The final week – a musician’s perspective

Over the last six weeks the children in each school have been busy improvising, composing, performing and listening to music that Menuhin recorded. This culminated in an action packed final week with some fantastic music making and really engaging performances of their own compositions.

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From the musician’s perspective …
This was my first LMN project working with school children and it was one of the most enjoyable and rewarding projects I’ve ever taken part in. It was amazing to have the luxury of being able to visit the same schools for 6 weeks and was such a pleasure to witness the progress the children made, in particular the ones who were quieter in the first few weeks but really came out of their shell as the weeks progressed. One child who stood out in particular for me was from Bidwell Brook School. He was quite reluctant to join in for the first few sessions but as the weeks went on you gradually started to notice feet tapping and clapping along, joining in with the singing and by the final performance he was playing a tambourine with so much vigour it was amazing! Both his teacher and his Mum commented on how amazing it was to watch as he rarely joins in with those kinds of activities. The importance of having that continuity and that time to get to know the children becomes so clear with a project like this. It enables us to make very real and genuine connections with the children we are working with and makes for a really exciting and touching experience.

Often as musicians it’s easy to get bogged down with the pressure of performing and to become obsessed with the technical side of the music we’re playing but children have a completely different outlook and response to music and it was a real joy to hear their thoughts and ideas about the pieces whether it be how the music made them feel or stories they made up to go along with it. The nerves and the stresses of performance suddenly become completely unimportant and you remember what the real purpose of music is and why you actually love to do it in the first place. One boy said that the Bartók Bankodas Duo sounded like “a really busy bumble bee who was having the most wonderful day.” Those kinds of stories always stick with you! We also did an exercise where we played different techniques on the violin including pizzicato and harmonics and the children used coloured pens with huge bright feathers attached to them to draw how they thought the sounds would look. Alison and I were improvising using glassy shimmering harmonics and a boy named K was just doing the most incredible drawing. The lines he drew followed the pitch almost exactly, and the note lengths, and even the mood we were trying to convey. As we were playing I really couldn’t take my eyes off his pen. He ended up with a drawing that looked like an amazing rocky landscape.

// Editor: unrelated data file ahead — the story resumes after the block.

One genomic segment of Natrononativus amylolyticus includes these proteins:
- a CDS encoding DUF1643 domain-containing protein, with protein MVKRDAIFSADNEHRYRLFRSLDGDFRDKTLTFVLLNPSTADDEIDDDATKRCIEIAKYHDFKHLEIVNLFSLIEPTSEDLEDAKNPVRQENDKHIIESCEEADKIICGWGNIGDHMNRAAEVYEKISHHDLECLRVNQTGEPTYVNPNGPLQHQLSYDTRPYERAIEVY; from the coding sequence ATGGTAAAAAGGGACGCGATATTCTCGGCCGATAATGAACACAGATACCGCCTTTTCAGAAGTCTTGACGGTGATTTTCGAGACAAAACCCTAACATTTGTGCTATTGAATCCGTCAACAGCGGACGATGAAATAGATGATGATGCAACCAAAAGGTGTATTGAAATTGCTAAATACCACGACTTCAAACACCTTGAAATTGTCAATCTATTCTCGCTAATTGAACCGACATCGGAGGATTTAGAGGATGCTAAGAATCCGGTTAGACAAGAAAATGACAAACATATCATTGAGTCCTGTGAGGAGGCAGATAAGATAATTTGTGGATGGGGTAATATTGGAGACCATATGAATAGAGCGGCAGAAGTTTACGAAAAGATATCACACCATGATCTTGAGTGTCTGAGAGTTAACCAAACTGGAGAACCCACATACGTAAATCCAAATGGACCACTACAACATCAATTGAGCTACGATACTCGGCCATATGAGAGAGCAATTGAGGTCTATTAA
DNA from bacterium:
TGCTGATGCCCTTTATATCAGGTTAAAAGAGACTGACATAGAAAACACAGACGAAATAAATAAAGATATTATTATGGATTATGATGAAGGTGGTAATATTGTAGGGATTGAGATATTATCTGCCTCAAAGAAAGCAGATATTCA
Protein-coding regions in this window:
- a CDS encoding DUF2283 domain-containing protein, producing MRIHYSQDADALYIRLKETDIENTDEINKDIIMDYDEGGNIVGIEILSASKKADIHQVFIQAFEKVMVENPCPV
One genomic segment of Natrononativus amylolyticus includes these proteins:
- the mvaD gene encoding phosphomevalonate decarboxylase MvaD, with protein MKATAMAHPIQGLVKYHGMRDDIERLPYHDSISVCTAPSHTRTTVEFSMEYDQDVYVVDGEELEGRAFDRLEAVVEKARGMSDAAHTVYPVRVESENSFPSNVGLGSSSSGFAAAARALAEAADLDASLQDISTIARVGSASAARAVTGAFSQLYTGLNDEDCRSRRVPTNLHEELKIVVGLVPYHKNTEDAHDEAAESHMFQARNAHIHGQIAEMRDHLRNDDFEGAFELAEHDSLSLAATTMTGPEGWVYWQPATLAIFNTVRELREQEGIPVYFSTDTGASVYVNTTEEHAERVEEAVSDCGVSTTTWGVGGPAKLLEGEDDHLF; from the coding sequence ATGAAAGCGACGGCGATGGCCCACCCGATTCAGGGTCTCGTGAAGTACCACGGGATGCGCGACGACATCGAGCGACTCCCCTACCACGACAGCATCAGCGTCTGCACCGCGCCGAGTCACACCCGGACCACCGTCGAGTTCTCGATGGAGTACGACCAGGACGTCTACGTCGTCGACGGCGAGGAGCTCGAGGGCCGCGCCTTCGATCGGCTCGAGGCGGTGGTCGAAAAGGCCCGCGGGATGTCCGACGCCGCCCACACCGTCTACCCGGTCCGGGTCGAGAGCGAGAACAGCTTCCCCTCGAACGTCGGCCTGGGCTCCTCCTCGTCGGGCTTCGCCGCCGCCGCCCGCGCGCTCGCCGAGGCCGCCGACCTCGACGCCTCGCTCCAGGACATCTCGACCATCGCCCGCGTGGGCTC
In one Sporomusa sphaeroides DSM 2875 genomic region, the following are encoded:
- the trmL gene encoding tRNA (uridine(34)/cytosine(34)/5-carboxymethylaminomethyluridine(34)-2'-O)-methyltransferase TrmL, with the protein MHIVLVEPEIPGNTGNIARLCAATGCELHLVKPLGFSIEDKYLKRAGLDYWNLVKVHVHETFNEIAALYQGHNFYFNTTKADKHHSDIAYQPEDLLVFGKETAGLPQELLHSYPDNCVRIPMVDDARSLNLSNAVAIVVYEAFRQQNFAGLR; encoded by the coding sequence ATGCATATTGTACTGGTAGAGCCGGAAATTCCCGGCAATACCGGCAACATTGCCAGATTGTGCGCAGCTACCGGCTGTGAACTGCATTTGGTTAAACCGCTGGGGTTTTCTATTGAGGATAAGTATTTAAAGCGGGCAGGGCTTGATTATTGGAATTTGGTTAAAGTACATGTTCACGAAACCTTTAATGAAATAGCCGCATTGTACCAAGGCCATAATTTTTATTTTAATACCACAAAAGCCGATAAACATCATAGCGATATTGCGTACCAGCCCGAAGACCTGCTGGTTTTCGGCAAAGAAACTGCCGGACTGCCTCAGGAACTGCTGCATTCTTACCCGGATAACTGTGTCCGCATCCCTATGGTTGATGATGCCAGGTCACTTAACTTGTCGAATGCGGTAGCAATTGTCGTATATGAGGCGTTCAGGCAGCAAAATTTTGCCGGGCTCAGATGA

For any violinist exploring the repertoire that Menuhin recorded would be a pleasure. It was great fun for us both to dig out some of our old favourites such as the Bach Double Violin Concerto, but neither of us had played or even heard any of the Bartók Duos before and they are absolutely fantastic! We only used 3 of them for the project but have made a promise to have get together and play all 44 at some point soon. When we get to duo No. 28 it will be impossible for me not to smile and have that really busy bumble bee buzzing around in my head.

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About the new music…
During the performances at Pathfield School we had some excellent call and response, dramatic pauses, dynamics, solo cadenzas, improvised trios, rhythms from Mozart’s Violin Concerto in A and they even managed to incorporate some Für Elise by Beethoven! One girl had gone home and talked about her experiences during the workshops so much that her family had even bought her a violin and she was very excited to show us and play it in the concert.

The whole school came to watch at Pilton Blue Coat Junior School and some of the pupils performing were slightly nervous about remembering a grand total of four compositions! This quickly faded and they performed brilliantly. Two of the girls introduced the concert and were so clear and confident that they could have careers ahead of them on radio!

At South Brent Primary we created a very large string ensemble with additional flutes and percussion and they performed to a bustling hall full of parents, very excited pupils and even the local radio station!

The group at Grove School created some fantastic compositions! We had a small group who performed their own piece inspired by Bartok’s peaceful but sombre Bankodas, while the larger group performed their take on Mozart’s lively ‘Turkish’ Violin Concerto with the addition of ukuleles and some pretty epic (and extremely loud) drumming!

At Bidwell Brook School we had some exceptional conducting from one student whilst our ensemble performed an adapted version of Dudelsack from Bartók’s 44 Duos for violin. She took total command of the ensemble and the pupils watched with anticipation and followed her as she clearly showed when each person was to play or stop or play loud or quiet. It culminated in a particularly exuberant gesture and it was clear to all that it signalled the end of a particularly energetic performance!

 

Rachael Elliot and Alison Boden – 30th June 2017

 

 

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